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Joanna Denny – Anne Boleyn

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It’s all well and good to be positive about your subject, but you can’t let it allow you to be hateful to all opposition, especially when the opposition is long dead.

Publisher: Piatkus
Pages: 327
Type: Non-Fiction
Age: Adult
ISBN: 978-0-74995-051-4
First Published: 2004
Date Reviewed: 5th September 2012
Rating: 3/5

Denny presents us with a biography of Anne Boleyn, the first wife to be executed by Henry VIII. Claiming to reveal the truth and to be unique, Denny recounts Anne’s life from young lady-in-waiting to Queen facing death.

The author begins well. Although she may be wrong about her book’s uniqueness – other historians such as Eric Ives had already produced detailed biographies – her overall purpose includes the sadly true snippet that Anne was vilified in her lifetime. She also says, “tradition has presented us with a totally unconvincing one-dimensional picture”, suggesting that she will work through this ‘picture’. And she does.

Denny provides good background context. Throughout the book she makes much use of the accounts of the Spanish ambassador, Eustace Chapuys, but cautions the reader, saying that Chapuy’s English was poor and he could only rely on spies. Likewise Denny debunks popular ideas to good effect, for example she points out that if Anne was truly as unattractive as Nicholas Sander described, she, Anne, would never have captured and held Henry’s attention for over a decade. Sanders was the person who gave us the idea of Anne being a witch with six fingers – with all Henry’s superstitions and worries, Denny’s points stand to reason, especially when you consider that Henry refused to sleep with Anne of Cleves because she looked like a horse. Yes, the description there was Henry’s own.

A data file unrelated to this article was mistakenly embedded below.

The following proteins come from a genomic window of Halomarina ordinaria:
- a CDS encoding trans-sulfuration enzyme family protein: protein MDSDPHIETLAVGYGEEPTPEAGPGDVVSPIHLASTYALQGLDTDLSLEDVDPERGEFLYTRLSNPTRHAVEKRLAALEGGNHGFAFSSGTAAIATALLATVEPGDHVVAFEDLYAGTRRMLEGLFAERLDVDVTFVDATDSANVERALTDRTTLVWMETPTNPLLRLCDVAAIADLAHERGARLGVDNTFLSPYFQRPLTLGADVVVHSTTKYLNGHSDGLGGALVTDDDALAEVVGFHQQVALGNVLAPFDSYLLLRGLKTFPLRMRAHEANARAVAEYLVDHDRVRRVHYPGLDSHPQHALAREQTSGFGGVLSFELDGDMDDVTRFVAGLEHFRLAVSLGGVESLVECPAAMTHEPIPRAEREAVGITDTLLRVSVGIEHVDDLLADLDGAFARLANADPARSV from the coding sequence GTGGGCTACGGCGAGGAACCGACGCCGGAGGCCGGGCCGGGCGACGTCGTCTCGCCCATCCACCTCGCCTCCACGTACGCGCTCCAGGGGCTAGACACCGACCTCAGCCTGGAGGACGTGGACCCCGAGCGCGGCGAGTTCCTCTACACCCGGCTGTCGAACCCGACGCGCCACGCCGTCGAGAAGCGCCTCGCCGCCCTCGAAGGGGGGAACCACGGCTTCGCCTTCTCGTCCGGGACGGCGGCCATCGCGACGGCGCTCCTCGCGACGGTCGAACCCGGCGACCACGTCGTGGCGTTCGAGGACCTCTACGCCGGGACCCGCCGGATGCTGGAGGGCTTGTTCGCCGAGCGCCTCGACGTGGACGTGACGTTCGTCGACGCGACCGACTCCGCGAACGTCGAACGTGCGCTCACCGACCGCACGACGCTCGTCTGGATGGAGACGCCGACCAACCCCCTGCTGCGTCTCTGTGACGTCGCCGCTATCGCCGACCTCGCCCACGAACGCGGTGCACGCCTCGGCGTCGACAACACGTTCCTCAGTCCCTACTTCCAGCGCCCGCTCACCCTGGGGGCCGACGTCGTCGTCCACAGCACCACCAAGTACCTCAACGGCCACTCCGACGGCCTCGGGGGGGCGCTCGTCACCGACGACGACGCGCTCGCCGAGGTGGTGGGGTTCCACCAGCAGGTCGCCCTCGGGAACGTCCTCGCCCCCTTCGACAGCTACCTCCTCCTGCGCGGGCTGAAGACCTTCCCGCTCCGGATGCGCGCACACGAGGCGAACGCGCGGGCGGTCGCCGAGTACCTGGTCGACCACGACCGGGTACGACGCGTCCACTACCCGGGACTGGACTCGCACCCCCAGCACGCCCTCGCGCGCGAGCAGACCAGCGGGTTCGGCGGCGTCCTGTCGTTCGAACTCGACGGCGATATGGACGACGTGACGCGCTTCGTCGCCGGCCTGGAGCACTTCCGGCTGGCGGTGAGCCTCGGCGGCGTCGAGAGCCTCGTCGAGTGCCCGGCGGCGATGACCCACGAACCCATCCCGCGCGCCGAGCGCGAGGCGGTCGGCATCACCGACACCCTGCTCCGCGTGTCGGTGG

Something that is vastly in Denny’s favour is the way she backs up her statements. Even when she is using questionable opinions she adds a reference for where she found the information or a reference that aids her in making her point. This system enables her to bypass an issue found in many non-fiction works – unlike other writers, when Denny writes something that sounds overly romantic or fictitious, such as saying “Anne thought…” or “it was an exhausting journey” there is always a reference, in these cases state papers or the accounts of Anne’s friends. Work like this is utterly refreshing and it’s nice not to have to read such assertions with a sceptical mind.

The points that Denny makes are quite often simply fascinating, and whilst her unnecessary hatred of some of the leading players is cause for complaint (to be discussed later) this scorn of hers yields some particularly interesting facts, such as Catherine of Aragon’s silence over the issue of her virginity, silence that she kept up until Henry planned to divorce her. Intriguing too is the surprise of the Pope’s that, given Henry’s conviction that his marriage to Catherine was unlawful, he [Henry] hadn’t just gone and married Anne already. Henry was certainly an anomaly in his family when it came to scruples, as his sisters didn’t have many – Denny remarks that Margaret sought and won a divorce on similar grounds to her brother and that Mary had married the bigamist Charles Brandon without batting an eyelid.